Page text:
Sanchita Ajjampur’s office in Bangalore is lined floor to ceiling with hundreds of design books, numerically catalogued. “I love researching them, especially those on photography, architecture, knitting, art and jewellery. Books are precious but they are also meant to be shared, that’s why we have a cataloguing system,” she explains.
Ajjampur grew up surrounded by design; her mother owned a textile company focused on reviving traditional weaves.
Born in Mumbai and raised in Vienna, Austria, and the UK, Ajjampur studied in Paris, France, and Milan, Italy. She currently keeps homes in Bangalore and Paris, shuttling every six weeks between both for work.
She plays the dual role of creative director for her clothing label, sanchita, as well as at Sanfab—her private label company working with European brands such as Lanvin and Marni.
She talks about the multicultural influences on her personal wardrobe, her favourite feel-good accessory, and why sporty luxe rules her styling instinct. Edited excerpts:
You’ve defined your style as a “modern nomad”, also using the term in your collection briefs. What does that mean?
The modern nomad is not only about clothing, rather, a holistic approach to life. It’s about living the essence of that term in every aspect.
I’ve lived in so many countries, and even though I have experienced urban cities, it feels a bit tribal as an existence.
It’s a difficult background to understand because I was informed by so much variety growing up. I express this through clothing as well, wearing and creating pieces of timeless expression, with playful, free-flowing elements like kaftans and resort wear.
How does this influence your personal wardrobe?
I’m quite easy-going and free-spirited, I think that reflects in my clothing. I always want to be comfortable; I would call it “sporty luxe”. I end up wearing a lot of jeans—mostly J Brand because they fit so well.
I also like resort wear, it has a 1970s spirit through kaftans and easy Bohemian pieces.
One of my favourite things is collecting old, original vintage pieces, things that are falling apart but have a sense of history.
I own a Paul Poiret coat from the early 1900s, it was initially made for a man but you can see they later added a larger collar for a woman; it’s tattered, but a very special piece. I also make it a point to respect where I am going and the people I meet.
How would you style an LBD?
I would reinterpret the classic LBD with a modern black and white palette—adding on gems such as thin metal frame sunglasses by Prada and a micro shoulder bag in real or faux luxe leather.
As a designer, do you feel the pressure to wear your own clothes?
Apart from being a designer for my own brand, I also work as a consultant for private labels. For example, I work with Alber Elbaz of Lanvin in Paris, developing collections for them and Etro as well in Italy. When I meet Elbaz, I am sure he would like to see me in his clothing—it’s logical.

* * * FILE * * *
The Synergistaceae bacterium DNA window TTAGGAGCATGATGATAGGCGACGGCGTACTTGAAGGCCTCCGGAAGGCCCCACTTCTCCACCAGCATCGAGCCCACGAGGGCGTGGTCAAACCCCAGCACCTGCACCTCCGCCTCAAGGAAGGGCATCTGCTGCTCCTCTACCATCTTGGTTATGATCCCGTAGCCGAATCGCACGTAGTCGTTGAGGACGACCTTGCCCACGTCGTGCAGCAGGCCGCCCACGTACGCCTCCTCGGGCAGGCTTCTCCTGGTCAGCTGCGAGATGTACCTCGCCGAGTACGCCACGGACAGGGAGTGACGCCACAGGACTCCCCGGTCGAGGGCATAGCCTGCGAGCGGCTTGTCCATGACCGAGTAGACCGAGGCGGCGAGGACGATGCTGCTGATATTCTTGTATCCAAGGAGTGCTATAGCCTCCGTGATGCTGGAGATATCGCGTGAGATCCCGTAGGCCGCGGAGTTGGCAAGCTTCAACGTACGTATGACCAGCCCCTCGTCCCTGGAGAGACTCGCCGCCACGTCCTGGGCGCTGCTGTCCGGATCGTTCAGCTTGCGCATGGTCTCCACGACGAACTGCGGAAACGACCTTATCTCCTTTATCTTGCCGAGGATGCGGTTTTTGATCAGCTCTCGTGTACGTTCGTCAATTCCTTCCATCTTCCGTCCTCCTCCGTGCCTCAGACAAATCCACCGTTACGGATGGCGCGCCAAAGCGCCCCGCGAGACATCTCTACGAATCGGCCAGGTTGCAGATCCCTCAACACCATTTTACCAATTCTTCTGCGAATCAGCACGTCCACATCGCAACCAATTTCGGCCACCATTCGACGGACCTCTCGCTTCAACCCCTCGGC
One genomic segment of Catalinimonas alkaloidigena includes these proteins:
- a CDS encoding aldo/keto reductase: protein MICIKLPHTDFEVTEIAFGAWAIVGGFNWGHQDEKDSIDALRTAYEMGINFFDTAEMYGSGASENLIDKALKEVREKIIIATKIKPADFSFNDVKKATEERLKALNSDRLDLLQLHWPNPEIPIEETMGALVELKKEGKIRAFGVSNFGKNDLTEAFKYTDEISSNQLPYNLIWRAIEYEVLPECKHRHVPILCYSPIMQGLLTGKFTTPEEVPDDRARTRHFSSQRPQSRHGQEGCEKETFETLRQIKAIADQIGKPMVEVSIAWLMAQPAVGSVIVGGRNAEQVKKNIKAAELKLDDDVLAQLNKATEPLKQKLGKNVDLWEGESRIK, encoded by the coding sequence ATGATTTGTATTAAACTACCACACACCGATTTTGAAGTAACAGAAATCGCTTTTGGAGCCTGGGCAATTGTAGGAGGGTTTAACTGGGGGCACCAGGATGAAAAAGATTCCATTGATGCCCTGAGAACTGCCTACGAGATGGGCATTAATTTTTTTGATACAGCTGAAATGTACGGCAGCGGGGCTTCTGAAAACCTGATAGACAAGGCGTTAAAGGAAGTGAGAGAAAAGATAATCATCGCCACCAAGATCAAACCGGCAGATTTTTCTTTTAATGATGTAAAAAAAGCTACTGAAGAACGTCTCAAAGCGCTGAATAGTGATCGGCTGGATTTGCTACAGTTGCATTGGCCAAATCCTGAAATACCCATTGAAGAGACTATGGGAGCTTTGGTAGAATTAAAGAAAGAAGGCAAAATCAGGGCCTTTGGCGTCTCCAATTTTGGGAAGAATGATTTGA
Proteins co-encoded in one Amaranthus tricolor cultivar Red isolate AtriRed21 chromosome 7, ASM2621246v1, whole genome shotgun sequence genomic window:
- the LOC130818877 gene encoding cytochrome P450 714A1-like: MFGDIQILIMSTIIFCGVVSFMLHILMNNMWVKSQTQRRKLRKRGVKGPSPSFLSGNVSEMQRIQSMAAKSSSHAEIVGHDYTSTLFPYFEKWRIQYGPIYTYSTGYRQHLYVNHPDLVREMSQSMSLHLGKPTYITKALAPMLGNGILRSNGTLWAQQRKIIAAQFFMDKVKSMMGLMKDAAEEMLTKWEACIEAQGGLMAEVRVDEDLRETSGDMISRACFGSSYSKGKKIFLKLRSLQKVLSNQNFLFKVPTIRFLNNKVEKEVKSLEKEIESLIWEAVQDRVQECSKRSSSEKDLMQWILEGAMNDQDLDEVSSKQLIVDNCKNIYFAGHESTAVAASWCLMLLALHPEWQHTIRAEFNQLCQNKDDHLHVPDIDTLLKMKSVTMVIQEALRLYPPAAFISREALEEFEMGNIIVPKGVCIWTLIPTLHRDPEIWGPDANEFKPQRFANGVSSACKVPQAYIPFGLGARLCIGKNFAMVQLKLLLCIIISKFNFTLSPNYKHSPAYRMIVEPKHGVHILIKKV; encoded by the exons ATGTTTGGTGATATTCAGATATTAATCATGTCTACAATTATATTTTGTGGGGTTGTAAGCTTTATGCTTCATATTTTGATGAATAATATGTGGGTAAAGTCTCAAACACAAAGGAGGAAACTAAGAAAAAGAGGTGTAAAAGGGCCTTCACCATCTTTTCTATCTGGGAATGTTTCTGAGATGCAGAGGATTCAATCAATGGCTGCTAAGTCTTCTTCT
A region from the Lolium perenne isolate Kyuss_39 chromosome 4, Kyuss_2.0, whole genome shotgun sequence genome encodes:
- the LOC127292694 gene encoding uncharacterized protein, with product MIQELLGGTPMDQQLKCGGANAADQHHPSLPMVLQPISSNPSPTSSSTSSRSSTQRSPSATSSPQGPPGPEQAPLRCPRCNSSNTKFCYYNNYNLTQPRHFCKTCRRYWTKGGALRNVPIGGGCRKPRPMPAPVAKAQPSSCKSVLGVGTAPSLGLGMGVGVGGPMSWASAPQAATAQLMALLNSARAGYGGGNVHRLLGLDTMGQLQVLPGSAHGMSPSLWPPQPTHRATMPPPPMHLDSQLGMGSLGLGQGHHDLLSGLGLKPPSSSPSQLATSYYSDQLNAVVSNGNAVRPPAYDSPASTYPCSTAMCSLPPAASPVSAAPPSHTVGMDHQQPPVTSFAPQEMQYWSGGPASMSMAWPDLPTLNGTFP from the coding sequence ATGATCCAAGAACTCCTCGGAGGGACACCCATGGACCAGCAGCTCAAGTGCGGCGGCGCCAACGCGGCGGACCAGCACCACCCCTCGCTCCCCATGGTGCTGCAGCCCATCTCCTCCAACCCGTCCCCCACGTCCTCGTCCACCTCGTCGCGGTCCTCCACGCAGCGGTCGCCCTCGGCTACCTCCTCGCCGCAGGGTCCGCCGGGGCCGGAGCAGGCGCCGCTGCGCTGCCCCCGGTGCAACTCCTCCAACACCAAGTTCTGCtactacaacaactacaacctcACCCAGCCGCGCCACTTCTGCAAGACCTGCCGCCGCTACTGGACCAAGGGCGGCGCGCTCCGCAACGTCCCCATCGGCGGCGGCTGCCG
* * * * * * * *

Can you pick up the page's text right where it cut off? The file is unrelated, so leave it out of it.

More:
I also wear my clothes to meet them, it’s either or. I would think it disrespectful to wear other designers to meet my clients.
Given that you work with a lot of embroidery, how do you accessorize?
I travel so much that it’s hard to carry jewellery around; I don’t want to lose anything. As such, I carry a lot of brooches, belts and hats that accessorize my look.
I do wear jewellery, but it’s more about a mood. I like the idea of wearing stuff that has a “feel-good” quotient, like the Ganesha pendant I tend to wear, or an Om bracelet.
It’s less about how it looks and more about how I feel. I also usually carry a second pair of shoes around, for an evening look; I’m more liable to change my shoes than an outfit.
On a trip to Brazil, I had a custom pair of Melissa shoes embellished with crystals, I love to wear those as they are very comfortable and look great with almost everything.
A lot of well-styled people say it is a good idea to choose one statement accessory and work it up. What is your take?
Accessories are very personal so one would choose pieces of timeless expression, interjected with playful elements. Focus on keeping the identity of the shape. The key to working with accessories is radical minimalism—simplicity that stands out.
This is not about basics though, it’s about strictly minimal pieces that are radical in their design and so retain desirability. I would use accessories to customize a look and make it my own.
You recently dressed Freida Pinto for Cannes 2013. What are your rules for standing out on the red carpet?
Iconic, inventive, glamorous and dream-like styles. Vintage works beautifully. Work with a designer/stylist who can form a strong personal connection that goes beyond glamour.
Aim for a novel minimalist approach to contemporary luxury, creating a graphic statement that is strong in fabrication and finer details.
What is your favourite era of fashion?
Both the 1920s and 1970s, the latter in which I grew up, heavily influence me. Both eras are very similar in spirit—there was an open-mindedness and non-conformist common ground.
In Vienna, I grew up fascinated with the Secession period—loving the restrained opulence of artists like Gustav Klimt and Egon Schiele.
The 1970s left me privy to the hippie and gypsy culture. We used to shop at flea markets, with a lot of Eastern European influence, buying old stuff and recycling. That’s become a part of my lifestyle. I remember it with pleasure and take on in my work.
What are your tips for travelling with style?
I prefer to carry clothes that are comfortable with a functional ease and keep my luggage light. I aim for relaxed glamour with jumpsuits, playsuits, warm-up pants with cuffed track bottoms, essential Sarouel pants and fluid silk wrap skirts accentuated with waist details.
Malika V. Kashyap is the founder of the fashion website Border&Fall.